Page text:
Rent Behaviour Metrics
With Permanent outposts, our focus is on Views and Completes.
Views are there to ensure we focus on creating content that is interesting, delightful and not boring. Our goal is to encourage consumption, leading to greater brand equity.
Completes counter balance Views by ensuring that we focus on our contents ability to retain attention, and drive outcomes to maximise this next step.
Behaviour is a little different for Temporary outposts. In this case, we focus on Applause Rate and Amplification Rate.
Applause Rate is a clever way from Avinash of describing the generic approval actions on social media (so Likes, +1's, or Favourites). In theory these actions are the equivalent of someone clapping when they see your content, so an indicator of what they want more of (and conversely what they like less of in analysis). It is a great way to determine content that resonates with the audience.
Amplification Rate is the action of sharing of your content (so FB Shares, Retweets or Forwards). With social media, we are not just concerned with reaching fans, but also reaching their friends, so this allows us to touch their second level networks. Amplification also represents a good indicator of brand endorsement.
Combined together, this helps us understand what content is casually 'applauded' and more importantly what is directly endorsed by our customers - a good guide to determine what to focus on in the future.
Rent Outcome Metrics
With Permanent outposts, again with the view windows being 30 days and over, we need to focus on more long term results in favour of direct short term conversions. This means we focus on Social Amplification and Subscribers.
Social Amplification basically equates to organic views and completions via our audience. Customers are taking our content and broadcasting this to their friends as an endorsement, allowing us to driver greater reach.
Subscribers harks back to longer term attention. They are the people most likely to see ongoing content first, and have provided indicators that they are interested in future connection, so are a big driver of future viral stickiness.
Again, Temporary outposts have fairly different metrics. We initially focus on Conversion Rate and Micro Outcomes.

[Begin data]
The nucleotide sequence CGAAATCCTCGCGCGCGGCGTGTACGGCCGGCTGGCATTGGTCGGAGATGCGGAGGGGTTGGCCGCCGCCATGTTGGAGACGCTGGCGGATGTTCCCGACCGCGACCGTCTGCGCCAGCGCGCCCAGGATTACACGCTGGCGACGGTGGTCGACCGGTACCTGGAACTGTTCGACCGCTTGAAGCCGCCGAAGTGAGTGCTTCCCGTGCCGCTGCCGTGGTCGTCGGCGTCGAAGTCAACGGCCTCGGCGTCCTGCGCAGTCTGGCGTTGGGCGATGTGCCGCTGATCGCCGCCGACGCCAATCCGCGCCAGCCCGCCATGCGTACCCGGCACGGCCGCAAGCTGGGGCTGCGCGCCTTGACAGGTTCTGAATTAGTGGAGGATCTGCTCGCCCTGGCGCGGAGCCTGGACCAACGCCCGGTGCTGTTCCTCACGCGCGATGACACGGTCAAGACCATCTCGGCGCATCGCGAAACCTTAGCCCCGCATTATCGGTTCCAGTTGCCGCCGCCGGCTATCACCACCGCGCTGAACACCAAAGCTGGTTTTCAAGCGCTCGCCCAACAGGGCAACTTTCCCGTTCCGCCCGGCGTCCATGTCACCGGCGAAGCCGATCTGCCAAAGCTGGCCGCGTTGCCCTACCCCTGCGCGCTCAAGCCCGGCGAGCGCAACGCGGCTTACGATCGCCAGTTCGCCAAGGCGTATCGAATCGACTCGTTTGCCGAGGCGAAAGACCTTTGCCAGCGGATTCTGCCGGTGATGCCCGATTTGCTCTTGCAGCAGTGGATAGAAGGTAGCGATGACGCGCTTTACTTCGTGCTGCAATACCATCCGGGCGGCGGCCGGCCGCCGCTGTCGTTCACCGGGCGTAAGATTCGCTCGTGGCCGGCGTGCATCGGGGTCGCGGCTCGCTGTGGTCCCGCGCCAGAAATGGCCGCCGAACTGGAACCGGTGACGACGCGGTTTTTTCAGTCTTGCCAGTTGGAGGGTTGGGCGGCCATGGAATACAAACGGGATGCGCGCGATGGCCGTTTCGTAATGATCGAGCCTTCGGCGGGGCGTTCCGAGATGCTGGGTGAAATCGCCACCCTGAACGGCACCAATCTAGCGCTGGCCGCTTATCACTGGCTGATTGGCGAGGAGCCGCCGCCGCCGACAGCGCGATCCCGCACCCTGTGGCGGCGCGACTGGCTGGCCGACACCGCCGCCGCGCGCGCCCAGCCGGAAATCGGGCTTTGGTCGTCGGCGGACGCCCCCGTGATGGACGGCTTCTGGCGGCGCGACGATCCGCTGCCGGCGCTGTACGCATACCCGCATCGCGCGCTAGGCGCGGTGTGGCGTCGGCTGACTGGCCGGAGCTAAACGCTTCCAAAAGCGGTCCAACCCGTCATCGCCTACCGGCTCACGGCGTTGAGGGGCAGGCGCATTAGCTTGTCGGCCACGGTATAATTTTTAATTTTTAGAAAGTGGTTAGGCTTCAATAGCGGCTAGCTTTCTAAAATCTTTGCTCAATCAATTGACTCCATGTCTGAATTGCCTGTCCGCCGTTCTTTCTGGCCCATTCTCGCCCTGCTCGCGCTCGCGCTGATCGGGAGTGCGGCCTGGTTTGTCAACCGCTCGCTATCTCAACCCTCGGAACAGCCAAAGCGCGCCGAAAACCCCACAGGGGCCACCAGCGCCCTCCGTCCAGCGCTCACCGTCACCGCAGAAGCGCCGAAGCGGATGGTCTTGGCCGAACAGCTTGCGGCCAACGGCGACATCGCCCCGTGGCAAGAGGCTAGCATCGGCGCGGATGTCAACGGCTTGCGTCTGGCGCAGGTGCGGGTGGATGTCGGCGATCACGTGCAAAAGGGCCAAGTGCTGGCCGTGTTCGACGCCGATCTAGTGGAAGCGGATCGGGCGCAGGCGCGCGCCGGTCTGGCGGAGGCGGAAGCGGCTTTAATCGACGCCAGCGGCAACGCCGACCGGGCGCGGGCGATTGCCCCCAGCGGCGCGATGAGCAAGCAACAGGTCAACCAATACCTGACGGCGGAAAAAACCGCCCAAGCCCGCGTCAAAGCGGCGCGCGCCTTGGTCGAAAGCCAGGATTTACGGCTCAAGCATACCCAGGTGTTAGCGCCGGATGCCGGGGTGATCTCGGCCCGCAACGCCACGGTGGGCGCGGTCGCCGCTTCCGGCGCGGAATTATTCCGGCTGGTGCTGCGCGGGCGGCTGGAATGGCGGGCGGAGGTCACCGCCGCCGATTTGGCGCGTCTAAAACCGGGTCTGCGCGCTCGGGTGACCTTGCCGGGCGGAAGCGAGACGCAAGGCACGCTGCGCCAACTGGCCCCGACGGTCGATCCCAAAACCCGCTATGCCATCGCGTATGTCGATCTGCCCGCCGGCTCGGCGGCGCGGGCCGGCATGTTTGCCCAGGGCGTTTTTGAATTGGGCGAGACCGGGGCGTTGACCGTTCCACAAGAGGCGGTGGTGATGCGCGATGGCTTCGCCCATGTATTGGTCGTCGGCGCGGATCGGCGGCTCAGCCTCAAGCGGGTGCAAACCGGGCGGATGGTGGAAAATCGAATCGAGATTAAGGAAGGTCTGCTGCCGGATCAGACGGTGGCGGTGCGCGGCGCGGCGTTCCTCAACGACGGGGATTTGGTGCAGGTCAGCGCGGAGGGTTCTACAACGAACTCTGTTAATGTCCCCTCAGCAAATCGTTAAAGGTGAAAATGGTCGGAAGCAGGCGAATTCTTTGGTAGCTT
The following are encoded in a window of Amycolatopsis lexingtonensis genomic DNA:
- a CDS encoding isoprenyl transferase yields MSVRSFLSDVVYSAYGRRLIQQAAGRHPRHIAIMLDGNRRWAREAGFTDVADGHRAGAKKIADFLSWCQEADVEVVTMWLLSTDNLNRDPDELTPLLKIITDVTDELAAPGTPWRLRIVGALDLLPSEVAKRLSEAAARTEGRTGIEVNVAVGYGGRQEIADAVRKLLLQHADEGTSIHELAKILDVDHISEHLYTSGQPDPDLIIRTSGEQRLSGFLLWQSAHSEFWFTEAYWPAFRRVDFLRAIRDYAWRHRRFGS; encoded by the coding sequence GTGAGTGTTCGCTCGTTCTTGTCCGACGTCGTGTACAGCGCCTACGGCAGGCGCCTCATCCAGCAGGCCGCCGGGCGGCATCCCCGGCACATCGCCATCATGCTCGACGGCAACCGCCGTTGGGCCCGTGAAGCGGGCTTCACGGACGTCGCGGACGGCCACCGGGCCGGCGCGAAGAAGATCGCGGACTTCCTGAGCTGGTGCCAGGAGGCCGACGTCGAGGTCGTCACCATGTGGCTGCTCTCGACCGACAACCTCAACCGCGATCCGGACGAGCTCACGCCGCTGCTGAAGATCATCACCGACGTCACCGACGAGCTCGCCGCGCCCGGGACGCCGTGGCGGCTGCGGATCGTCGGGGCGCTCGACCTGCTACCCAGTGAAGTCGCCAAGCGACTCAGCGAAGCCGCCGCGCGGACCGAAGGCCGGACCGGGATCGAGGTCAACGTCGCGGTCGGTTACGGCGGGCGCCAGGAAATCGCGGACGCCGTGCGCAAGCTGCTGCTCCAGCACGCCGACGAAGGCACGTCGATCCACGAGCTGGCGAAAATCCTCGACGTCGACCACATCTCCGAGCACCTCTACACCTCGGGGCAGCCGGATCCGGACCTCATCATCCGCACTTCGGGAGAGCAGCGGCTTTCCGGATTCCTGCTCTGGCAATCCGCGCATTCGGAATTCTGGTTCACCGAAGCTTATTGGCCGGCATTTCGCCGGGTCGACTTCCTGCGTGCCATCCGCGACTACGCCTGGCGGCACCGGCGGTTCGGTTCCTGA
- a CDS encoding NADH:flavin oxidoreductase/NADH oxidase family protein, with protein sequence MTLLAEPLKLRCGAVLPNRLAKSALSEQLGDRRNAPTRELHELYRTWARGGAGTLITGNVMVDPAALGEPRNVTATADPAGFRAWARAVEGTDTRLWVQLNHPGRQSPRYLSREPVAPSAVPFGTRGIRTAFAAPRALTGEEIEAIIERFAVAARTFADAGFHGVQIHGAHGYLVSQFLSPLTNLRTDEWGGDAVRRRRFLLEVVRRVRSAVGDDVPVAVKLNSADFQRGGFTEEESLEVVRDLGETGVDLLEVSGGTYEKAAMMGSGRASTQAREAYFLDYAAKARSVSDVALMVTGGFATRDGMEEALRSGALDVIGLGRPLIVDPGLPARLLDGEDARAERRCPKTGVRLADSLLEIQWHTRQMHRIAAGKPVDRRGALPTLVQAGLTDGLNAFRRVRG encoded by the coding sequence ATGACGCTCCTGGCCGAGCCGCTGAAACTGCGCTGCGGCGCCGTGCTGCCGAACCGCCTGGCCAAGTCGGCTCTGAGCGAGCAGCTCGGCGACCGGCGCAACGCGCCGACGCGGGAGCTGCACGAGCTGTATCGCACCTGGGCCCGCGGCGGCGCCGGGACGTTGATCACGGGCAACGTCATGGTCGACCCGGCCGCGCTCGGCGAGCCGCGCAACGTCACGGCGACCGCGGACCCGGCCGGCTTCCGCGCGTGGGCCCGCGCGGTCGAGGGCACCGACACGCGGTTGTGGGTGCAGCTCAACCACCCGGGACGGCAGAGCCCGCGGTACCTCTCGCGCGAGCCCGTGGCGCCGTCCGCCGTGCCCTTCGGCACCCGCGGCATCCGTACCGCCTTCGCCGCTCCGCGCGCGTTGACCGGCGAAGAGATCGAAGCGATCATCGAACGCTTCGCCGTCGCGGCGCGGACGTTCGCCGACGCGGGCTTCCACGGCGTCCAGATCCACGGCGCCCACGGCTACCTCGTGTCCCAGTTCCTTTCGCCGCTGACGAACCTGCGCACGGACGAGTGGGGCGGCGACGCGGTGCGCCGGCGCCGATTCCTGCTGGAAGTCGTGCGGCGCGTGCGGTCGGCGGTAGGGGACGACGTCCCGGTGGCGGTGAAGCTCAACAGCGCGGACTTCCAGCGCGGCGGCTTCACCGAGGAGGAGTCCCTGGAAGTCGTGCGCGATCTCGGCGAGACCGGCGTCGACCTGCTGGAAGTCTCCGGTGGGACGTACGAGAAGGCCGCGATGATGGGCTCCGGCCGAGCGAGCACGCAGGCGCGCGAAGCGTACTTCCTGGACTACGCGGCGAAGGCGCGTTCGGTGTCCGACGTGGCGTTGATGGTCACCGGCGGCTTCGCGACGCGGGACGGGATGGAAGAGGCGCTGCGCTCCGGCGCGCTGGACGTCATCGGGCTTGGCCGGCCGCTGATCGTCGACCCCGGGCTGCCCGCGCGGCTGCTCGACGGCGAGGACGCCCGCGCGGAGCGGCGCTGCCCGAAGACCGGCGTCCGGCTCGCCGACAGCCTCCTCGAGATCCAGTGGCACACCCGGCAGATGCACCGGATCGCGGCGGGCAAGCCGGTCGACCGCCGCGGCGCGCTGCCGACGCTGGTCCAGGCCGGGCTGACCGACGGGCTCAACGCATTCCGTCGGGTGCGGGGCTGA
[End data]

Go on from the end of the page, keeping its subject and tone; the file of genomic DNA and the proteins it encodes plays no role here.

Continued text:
Conversion Rate is a bit different to standard e-Comm or direct, defined as a measure of the number of audience Comments or Replies on each post. It becomes a good measure of the type of content we are producing - Is it generating conversation? If not, why are we on a social channel in the first place?
A big note here that Aviniash doesn't touch on. It is likely very beneficial to measure the sentiment of these conversations. You could have a heap of comments on a post, but if they are all negative, this should be factored into your measurement strategy.
Micro Outcomes again are the activities that drive value over a longer term (so 90 days or more). The rationale here is that you should be taking a longer term view of value in the organisation, especially as this is a channel you are merely renting space on and that requires ongoing engagement.
With this framework in place we have basically reduced the overall set of metrics we are focused on into a very simplified overview of the complete customer journey. This model goes a long way to ensuring that teams within an organisation are focused on the right results, and that the various agencies in the mix are thinking further than their particular vertical (unless you are blessed with a digital generalist who is focused on the full lifecycle of your digital business).
Remember, this is primarily a base to structure the thinking behind metrics - feel free to change the baseline, but understand the thought process around each of the ABO areas. Different businesses have different challenges, and are at different stages of the Customer Experience Maturity Model, so customising this is fine, just try and simplify the metrics as much as possible to avoid operational paralysis.
Also, while this makes sense right now, technology is in constant flux, so be prepared to be flexible, learn and adjust to chaining factors.
Are you currently taking an end to end view of your digital activity in your organisation?
Does this framework make sense to your organisations needs?
Would you keep the above metrics, or would you look to create a different baseline to work from in your organisation?
This post continues my series on Mental Models.